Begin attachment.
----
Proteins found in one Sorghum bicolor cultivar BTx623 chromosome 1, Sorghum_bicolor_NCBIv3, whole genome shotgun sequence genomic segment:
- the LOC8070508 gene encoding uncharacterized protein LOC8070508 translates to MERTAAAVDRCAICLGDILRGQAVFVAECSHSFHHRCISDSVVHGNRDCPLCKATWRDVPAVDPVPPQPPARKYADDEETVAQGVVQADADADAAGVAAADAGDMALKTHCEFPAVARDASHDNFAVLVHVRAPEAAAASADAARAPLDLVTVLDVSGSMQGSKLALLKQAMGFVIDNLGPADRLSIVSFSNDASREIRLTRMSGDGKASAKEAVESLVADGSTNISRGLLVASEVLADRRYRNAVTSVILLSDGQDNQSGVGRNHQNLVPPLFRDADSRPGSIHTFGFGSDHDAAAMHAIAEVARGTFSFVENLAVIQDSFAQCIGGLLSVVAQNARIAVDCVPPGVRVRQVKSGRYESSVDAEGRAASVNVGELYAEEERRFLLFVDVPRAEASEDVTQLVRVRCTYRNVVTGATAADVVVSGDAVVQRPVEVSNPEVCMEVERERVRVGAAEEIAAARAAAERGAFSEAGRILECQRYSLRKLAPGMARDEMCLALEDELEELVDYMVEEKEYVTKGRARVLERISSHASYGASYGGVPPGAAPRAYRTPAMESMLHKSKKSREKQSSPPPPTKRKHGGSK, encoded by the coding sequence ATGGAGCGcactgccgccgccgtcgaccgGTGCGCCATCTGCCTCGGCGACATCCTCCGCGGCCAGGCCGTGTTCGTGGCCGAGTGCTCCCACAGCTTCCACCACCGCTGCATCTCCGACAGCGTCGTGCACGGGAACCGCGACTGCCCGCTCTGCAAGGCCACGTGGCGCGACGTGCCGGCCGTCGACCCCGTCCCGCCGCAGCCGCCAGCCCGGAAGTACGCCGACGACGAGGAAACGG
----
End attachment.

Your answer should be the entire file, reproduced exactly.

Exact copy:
Proteins found in one Sorghum bicolor cultivar BTx623 chromosome 1, Sorghum_bicolor_NCBIv3, whole genome shotgun sequence genomic segment:
- the LOC8070508 gene encoding uncharacterized protein LOC8070508 translates to MERTAAAVDRCAICLGDILRGQAVFVAECSHSFHHRCISDSVVHGNRDCPLCKATWRDVPAVDPVPPQPPARKYADDEETVAQGVVQADADADAAGVAAADAGDMALKTHCEFPAVARDASHDNFAVLVHVRAPEAAAASADAARAPLDLVTVLDVSGSMQGSKLALLKQAMGFVIDNLGPADRLSIVSFSNDASREIRLTRMSGDGKASAKEAVESLVADGSTNISRGLLVASEVLADRRYRNAVTSVILLSDGQDNQSGVGRNHQNLVPPLFRDADSRPGSIHTFGFGSDHDAAAMHAIAEVARGTFSFVENLAVIQDSFAQCIGGLLSVVAQNARIAVDCVPPGVRVRQVKSGRYESSVDAEGRAASVNVGELYAEEERRFLLFVDVPRAEASEDVTQLVRVRCTYRNVVTGATAADVVVSGDAVVQRPVEVSNPEVCMEVERERVRVGAAEEIAAARAAAERGAFSEAGRILECQRYSLRKLAPGMARDEMCLALEDELEELVDYMVEEKEYVTKGRARVLERISSHASYGASYGGVPPGAAPRAYRTPAMESMLHKSKKSREKQSSPPPPTKRKHGGSK, encoded by the coding sequence ATGGAGCGcactgccgccgccgtcgaccgGTGCGCCATCTGCCTCGGCGACATCCTCCGCGGCCAGGCCGTGTTCGTGGCCGAGTGCTCCCACAGCTTCCACCACCGCTGCATCTCCGACAGCGTCGTGCACGGGAACCGCGACTGCCCGCTCTGCAAGGCCACGTGGCGCGACGTGCCGGCCGTCGACCCCGTCCCGCCGCAGCCGCCAGCCCGGAAGTACGCCGACGACGAGGAAACGG